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Making Innovation Happen

A Global Aggregation of Leading Edge Articles on Management Innovation, Creative Leadership, Creativity and Innovation.  

This is the official blog of Ralph Kerle, Chairman, the Creative Leadership Forum. The views expressed are his own and do not represent the views of the International or National Advisory Board members. ______________________________________________________________________________________


Entries in Strategy (71)


The Power of Reflection on Innovation - Dr Ralph Kerle, the Creative Leadership Forum

In creativity, it is often not until you have completed a piece of work that the obvious intent of the work appears to you.

This is particularly relevant in the case of innovation. Personal creativity, the input that produces organizational innovation, never follows a direct path and this has important strategic implications for organizations pursuing systemic innovation as a prime business objective.

Our challenge in developing the analytic, the Management Innovation Index™ (the MIX™), was to model an organization's innovation as a whole system in order to make innovation measurable. Over 3 years, we trialled...read more....


One Giant Leap to Nowhere - Tom E Wolfe's Great Story on Poor Strategic Innovation | NYTimes.com

WELL, let’s see now ... That was a small step for Neil Armstrong, a giant leap for mankind and a real knee in the groin for NASA. Enlarge This Image The American space program, the greatest, grandest, most Promethean — O.K. if I add “godlike”? — quest in the history of the world, died in infancy at 10:56 p.m. New York time on July 20, 1969, the moment the foot of Apollo 11’s Commander Armstrong touched the surface of the Moon. It was no ordinary dead-and-be-done-with-it death. It was full-blown purgatory, purgatory being the holding pen for recently deceased but still restless souls awaiting judgment by a Higher Authority. Like many another youngster at that time, or maybe retro-youngster in my case, I was fascinated by the astronauts after Apollo 11.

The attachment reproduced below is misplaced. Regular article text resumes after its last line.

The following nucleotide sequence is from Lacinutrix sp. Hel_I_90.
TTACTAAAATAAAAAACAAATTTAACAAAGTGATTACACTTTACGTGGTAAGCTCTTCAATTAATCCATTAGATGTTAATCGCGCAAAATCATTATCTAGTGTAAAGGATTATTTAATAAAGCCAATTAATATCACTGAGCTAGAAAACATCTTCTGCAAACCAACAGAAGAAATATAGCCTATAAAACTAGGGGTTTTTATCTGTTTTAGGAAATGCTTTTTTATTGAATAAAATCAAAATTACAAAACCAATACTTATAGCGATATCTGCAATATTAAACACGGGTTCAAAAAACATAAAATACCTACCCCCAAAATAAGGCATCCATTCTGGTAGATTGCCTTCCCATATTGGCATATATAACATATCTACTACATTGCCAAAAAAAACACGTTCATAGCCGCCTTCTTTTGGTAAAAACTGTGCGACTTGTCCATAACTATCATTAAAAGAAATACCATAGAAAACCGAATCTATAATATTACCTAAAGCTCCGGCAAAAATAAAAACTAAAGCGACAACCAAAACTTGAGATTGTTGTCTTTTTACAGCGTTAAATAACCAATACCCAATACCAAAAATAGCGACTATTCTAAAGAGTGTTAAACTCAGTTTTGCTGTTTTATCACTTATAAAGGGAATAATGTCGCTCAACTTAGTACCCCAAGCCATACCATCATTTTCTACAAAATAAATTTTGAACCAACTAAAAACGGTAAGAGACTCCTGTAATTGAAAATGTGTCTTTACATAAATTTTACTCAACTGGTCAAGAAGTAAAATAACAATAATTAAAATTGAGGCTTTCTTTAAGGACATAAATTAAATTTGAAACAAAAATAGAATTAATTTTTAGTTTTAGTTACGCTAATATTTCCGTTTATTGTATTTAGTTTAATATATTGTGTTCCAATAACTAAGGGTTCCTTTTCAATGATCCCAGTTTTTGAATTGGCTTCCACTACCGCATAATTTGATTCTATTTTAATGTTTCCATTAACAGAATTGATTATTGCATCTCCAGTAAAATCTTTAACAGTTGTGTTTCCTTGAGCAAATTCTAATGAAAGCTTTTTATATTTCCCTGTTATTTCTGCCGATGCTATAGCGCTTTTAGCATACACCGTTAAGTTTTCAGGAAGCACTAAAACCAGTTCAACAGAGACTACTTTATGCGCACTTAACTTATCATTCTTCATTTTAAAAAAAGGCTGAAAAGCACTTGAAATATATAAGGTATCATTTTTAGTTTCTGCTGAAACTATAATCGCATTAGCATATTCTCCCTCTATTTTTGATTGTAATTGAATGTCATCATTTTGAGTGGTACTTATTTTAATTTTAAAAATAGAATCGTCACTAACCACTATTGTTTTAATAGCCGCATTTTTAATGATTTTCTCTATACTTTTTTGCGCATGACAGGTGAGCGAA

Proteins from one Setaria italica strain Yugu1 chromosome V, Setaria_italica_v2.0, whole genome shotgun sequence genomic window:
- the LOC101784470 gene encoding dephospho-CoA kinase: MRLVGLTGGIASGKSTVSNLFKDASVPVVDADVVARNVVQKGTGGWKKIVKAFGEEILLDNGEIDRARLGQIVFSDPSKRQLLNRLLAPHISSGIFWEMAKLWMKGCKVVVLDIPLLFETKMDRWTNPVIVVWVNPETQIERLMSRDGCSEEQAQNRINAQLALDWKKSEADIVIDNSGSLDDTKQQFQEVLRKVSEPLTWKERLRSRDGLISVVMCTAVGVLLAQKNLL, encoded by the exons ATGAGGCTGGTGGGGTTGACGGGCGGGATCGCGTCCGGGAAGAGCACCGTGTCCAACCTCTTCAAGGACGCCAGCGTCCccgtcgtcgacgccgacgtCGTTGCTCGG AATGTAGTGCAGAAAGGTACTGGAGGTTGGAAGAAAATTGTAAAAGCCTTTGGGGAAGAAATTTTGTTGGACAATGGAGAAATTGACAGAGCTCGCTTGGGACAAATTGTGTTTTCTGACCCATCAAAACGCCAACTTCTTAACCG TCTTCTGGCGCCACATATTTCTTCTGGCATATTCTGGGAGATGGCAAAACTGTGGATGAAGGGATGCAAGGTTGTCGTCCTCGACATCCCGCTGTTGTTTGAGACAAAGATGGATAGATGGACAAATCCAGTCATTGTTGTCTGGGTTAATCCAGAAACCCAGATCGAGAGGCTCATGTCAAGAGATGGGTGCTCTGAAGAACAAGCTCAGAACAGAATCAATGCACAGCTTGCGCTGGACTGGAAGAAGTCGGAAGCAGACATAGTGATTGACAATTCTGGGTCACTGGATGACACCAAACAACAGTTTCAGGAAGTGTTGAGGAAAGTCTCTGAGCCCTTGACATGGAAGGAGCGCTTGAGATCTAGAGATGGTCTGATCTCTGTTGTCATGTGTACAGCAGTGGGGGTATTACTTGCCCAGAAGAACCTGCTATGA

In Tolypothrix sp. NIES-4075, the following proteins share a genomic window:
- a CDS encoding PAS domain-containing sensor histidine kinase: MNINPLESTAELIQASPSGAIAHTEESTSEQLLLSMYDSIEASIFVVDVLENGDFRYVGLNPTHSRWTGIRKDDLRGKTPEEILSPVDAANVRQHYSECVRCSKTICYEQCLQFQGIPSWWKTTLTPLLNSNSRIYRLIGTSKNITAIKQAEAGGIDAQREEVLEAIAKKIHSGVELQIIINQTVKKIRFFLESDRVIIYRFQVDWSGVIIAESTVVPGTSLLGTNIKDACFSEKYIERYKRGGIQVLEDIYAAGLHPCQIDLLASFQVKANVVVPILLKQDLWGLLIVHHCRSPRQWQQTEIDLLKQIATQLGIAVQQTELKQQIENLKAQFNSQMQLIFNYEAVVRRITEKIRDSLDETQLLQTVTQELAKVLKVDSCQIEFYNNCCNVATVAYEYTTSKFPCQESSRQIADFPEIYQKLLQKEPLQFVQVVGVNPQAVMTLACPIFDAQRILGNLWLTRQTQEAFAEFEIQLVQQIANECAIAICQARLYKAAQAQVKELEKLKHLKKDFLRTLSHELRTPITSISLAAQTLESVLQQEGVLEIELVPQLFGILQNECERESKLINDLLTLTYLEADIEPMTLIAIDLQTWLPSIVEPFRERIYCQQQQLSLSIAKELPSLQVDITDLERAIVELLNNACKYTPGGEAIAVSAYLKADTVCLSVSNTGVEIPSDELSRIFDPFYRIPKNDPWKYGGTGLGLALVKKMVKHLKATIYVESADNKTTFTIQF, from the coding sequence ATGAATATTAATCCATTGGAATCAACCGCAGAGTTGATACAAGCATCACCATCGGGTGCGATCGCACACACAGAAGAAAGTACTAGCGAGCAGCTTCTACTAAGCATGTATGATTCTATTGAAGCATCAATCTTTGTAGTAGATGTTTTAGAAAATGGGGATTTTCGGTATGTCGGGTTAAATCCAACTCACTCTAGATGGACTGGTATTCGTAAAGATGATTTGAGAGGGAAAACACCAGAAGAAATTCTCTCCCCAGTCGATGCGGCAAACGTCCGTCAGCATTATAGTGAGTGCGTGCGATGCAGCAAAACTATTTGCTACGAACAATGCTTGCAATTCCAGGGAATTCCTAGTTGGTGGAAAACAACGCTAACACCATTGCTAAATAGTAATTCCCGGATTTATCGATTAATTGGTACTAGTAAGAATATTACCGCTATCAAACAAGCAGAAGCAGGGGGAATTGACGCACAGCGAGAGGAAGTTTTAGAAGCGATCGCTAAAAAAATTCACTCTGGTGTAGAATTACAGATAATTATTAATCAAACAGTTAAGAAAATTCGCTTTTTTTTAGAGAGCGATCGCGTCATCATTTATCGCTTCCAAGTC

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What Great Companies Know About Culture - Deidre H. Campbell - Harvard Business Review

Even in this unprecedented business environment, great leaders know they should invest in their people. Those companies who are committed to a strong workplace culture tend to perform well, and now they are featured prominently in a new ranking recently released by Great Place to Work Institute. Among the top performers on the 2011 World's Best Multinational Companies list are culturally-strong technology companies such as Microsoft, NetApp, SAS, and Google. But is there a direct correlation between employee investment and the balance sheet? As Prof. James L. Heskett wrote in his latest book The Culture Cycle, effective culture can account for 20-30 percent of the differential in corporate performance when compared with "culturally unremarkable" competitors.

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Watch as a young Steve Jobs brainstorms with the NeXT team in 1985....

What is quite extraoridnary about these videos is that Jobs saw the Apple computer as a way of revolutionising higher education. The sad reflection as you will see here is that Apple the company revolutionised the computer, music and telecommunications but failed to move the most important contemporary civilising industry - education!!

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The Global Innovation 1000: Why Culture Is Key - Booz and Company Annual Study

Booz & Company’s annual study shows that spending more on R&D won’t drive results. The most crucial factors are strategic alignment and a culture that supports innovation.

Download and read the whole report here.